We had Bud Selig’s statement yesterday. His union counterpart also released a statement in the wake of the Hall of Fame Shutout:
“Today’s news that those members of the BBWAA afforded the privilege of casting ballots failed to elect even a single player to the Hall of Fame is unfortunate, if not sad. Those empowered to help the Baseball Hall of Fame and Museum document the history of the game failed to recognize the contributions of several Hall of Fame worthy players. To ignore the historic accomplishments of Barry Bonds and Roger Clemens, for example, is hard to justify. Moreover, to penalize players exonerated in legal proceedings — and others never even implicated — is simply unfair. The Hall of Fame is supposed to be for the best players to have ever played the game. Several such players were denied access to the Hall today. Hopefully, this will be rectified by future voting.”
Well, it’s not exactly hard to justify the Bonds-Clemens thing. Even if you disagree, it’s a pretty simply justification that makes rational sense assuming you apply your anti-PED position in an even-handed fashion.
But yes on the “others never even implicated.”
The Rockies announced a minor swap of relief pitchers on Monday evening. The Cubs sent lefty Zac Rosscup to the Rockies in exchange for right-hander Matt Carasiti.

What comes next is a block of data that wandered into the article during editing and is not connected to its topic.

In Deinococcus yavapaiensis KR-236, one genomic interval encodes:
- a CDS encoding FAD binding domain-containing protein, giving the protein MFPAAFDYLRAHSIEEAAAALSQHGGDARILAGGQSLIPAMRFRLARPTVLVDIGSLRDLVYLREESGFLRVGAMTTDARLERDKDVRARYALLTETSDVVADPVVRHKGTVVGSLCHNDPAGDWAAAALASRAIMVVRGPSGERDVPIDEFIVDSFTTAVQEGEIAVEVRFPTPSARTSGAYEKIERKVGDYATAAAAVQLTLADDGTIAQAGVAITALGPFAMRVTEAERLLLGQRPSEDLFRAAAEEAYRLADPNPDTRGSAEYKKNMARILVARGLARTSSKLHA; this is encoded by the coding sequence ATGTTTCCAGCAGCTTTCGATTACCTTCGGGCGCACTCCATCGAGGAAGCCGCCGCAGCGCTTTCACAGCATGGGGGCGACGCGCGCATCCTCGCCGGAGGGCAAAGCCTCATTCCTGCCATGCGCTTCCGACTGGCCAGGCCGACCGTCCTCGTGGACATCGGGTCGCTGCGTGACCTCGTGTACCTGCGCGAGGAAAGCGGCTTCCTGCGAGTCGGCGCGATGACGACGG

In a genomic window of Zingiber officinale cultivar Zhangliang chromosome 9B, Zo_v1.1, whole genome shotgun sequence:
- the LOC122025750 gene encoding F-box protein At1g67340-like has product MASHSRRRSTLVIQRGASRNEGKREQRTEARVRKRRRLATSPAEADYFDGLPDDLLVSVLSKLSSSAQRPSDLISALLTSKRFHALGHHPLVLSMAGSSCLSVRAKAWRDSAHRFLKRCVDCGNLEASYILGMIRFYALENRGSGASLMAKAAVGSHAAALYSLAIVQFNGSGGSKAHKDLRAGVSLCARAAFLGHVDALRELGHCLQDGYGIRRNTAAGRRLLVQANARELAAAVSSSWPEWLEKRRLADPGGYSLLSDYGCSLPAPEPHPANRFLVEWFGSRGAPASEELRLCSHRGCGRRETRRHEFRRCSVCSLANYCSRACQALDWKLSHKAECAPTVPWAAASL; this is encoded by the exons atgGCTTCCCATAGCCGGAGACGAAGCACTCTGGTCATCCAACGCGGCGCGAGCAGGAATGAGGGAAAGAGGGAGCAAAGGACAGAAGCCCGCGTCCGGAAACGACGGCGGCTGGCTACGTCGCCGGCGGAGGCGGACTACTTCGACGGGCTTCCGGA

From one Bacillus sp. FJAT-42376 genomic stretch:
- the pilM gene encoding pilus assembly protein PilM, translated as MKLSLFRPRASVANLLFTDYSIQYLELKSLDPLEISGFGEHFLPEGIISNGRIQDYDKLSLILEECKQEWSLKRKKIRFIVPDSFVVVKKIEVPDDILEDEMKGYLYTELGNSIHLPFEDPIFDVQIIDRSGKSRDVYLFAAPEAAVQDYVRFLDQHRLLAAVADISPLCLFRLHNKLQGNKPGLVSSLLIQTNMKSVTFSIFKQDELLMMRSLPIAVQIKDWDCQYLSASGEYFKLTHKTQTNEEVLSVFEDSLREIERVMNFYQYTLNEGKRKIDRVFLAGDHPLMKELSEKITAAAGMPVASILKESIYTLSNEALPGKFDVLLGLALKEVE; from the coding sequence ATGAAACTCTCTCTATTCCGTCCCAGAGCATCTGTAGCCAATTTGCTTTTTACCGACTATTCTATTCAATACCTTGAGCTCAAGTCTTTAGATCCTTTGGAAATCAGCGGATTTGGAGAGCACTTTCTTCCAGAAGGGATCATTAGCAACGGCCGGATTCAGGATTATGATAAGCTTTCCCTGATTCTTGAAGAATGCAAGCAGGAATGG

Rosscup, 29, was designated for assignment by the Cubs last Thursday. He spent only two-thirds of an inning in the majors this year and has a 5.32 career ERA across 47 1/3 innings. Rosscup has spent most of the season with Triple-A Iowa, posting a 2.60 ERA in 27 2/3 innings.
Carasiti, 25, spent 15 2/3 innings in the majors last year, putting up an ugly 9.19 ERA. With Triple-A Albuquerque this season, he compiled a 2.37 ERA and a 43/13 K/BB ratio in 30 1/3 innings.
The Associated Press reported that on Monday, the U.S. Court of Appeals for the 9th Circuit affirmed a district court ruling which holds that the minor leagues are exempt from federal antitrust law, just like the major leagues.
In 2015, four minor leaguers sued Major League Baseball, alleging that MLB violated antitrust laws with its hiring and employment policies. They accused MLB of “restrain[ing] horizontal competition between and among” franchises and “artificially and illegally depressing” the salaries of minor league players.
The U.S. Court of Appeals said the players failed to state an antitrust claim, as the Curt Flood Act of 1998 exempted Minor League Baseball explicitly from antitrust laws.
This case is separate from the Aaron Senne case in which Major League Baseball is accused of violating the Fair Labor Standards Act. That case was recertified as a class action lawsuit in March. In December, Major League Baseball established a political action committee (PAC), which came months after two members of Congress sought to change language in the FLSA so that minor league players could continue to be paid substandard wages.